Evolutionary biology is the subfield of biology that studies the evolutionary processes (natural selection, common descent, speciation) that produced the diversity of life on Earth. It is also defined as the study of the history of life forms on Earth. Evolution holds that all species are related and gradually change over generations. In a population, the genetic variations affect the phenotypes (physical characteristics) of an organism. These changes in the phenotypes will be an advantage to some organisms, which will then be passed onto their offspring. Some examples of evolution in species over many generations are the peppered moth and flightless birds. In the 1930s, the discipline of evolutionary biology emerged through what Julian Huxley called the modern synthesis of understanding, from previously unrelated fields of biological research, such as genetics and ecology, systematics, and paleontology.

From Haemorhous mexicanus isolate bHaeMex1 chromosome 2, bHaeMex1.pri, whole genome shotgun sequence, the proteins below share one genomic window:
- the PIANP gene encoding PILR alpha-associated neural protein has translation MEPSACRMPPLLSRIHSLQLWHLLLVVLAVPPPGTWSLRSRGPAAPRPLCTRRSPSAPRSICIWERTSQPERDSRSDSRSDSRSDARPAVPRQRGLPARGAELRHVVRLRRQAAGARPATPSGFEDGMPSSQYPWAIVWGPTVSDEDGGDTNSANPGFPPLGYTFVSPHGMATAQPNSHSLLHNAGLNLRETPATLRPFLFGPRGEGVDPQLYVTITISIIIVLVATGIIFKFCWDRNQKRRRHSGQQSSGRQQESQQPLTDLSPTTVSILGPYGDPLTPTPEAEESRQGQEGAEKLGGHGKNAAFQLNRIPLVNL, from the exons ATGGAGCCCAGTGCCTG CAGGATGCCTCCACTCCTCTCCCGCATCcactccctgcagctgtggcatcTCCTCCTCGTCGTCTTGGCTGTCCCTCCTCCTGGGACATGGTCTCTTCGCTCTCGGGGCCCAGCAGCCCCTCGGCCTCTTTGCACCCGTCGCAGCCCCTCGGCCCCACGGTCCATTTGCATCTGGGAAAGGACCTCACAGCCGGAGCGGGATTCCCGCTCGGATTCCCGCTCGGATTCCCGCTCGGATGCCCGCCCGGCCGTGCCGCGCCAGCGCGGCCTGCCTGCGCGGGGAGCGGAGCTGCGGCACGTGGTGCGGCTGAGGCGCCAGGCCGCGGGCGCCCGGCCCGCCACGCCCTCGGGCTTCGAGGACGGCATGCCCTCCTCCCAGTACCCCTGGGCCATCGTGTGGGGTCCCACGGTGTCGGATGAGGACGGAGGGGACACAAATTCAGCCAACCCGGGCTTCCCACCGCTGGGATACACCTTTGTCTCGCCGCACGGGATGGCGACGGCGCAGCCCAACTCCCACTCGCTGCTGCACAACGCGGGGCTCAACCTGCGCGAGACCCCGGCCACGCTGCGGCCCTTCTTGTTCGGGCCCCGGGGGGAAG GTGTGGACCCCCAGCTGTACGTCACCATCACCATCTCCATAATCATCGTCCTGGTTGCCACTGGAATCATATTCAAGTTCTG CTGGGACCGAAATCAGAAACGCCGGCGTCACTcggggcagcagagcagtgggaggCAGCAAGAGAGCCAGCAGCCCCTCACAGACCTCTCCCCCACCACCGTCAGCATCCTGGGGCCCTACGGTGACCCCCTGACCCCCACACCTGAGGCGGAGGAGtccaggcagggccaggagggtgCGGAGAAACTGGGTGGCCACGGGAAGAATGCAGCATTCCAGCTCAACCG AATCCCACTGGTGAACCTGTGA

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The investigational range of current research has widened to encompass the genetic architecture of adaptation, molecular evolution, and the different forces that contribute to evolution, such as sexual selection, genetic drift, and biogeography. Moreover, the newer field of evolutionary developmental biology ("evo-devo") investigates how embryogenesis (the development of the embryo) is controlled, thus yielding a wider synthesis that integrates developmental biology with the fields of study covered by the earlier evolutionary synthesis.